Botox does wonders for wrinkles by paralyzing underlying muscles… so, naturally, researchers were inspired to pump it into swollen prostate glands.
Of course, it worked wonders there, too:
Four out of five patients, or 80 percent, were able to completely empty their bladders within a week to one month after the injection, as the Botox caused the prostate gland to relax, putting less pressure on the urethra. Patients did not experience any significant side effects, including stress urinary incontinence or erectile dysfunction.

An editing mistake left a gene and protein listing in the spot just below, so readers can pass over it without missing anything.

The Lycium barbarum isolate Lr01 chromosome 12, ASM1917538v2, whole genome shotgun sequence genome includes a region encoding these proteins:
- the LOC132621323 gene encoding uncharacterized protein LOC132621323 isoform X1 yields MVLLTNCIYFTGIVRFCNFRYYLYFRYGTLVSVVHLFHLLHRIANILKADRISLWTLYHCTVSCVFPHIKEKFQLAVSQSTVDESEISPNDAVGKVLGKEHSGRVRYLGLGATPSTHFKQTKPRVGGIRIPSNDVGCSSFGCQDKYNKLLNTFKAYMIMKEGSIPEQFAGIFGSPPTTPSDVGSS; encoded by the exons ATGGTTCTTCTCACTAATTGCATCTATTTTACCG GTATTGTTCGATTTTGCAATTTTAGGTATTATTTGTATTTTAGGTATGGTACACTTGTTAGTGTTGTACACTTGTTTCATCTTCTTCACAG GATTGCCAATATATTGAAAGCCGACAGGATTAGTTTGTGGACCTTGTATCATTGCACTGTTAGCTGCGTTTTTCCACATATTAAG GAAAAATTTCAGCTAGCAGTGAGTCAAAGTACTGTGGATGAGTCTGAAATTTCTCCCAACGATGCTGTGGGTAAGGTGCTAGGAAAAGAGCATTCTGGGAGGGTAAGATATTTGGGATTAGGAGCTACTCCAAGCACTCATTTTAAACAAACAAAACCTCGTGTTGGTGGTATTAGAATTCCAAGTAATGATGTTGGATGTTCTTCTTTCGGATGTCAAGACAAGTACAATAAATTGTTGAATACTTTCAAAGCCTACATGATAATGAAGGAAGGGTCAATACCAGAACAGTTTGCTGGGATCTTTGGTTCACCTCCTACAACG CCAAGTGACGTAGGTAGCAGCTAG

According to Dr. Chancellor, Botox reduces the size of the prostate gland through a cellular process called apoptosis, in which the prostate cells die in a programmed manner. This reduction in size can improve urine flow and decrease residual urine left in the bladder.
It’s a pilot study, but it’s based on findings from as far back as 1998. The premise is actually simple: denervating prostate tissue triggers cell death, and botox is a safer way to denervate, compared to surgery.
Given the prevalence of enlarged prostates, we don’t think it will be long before male Botox customers outnumber the women…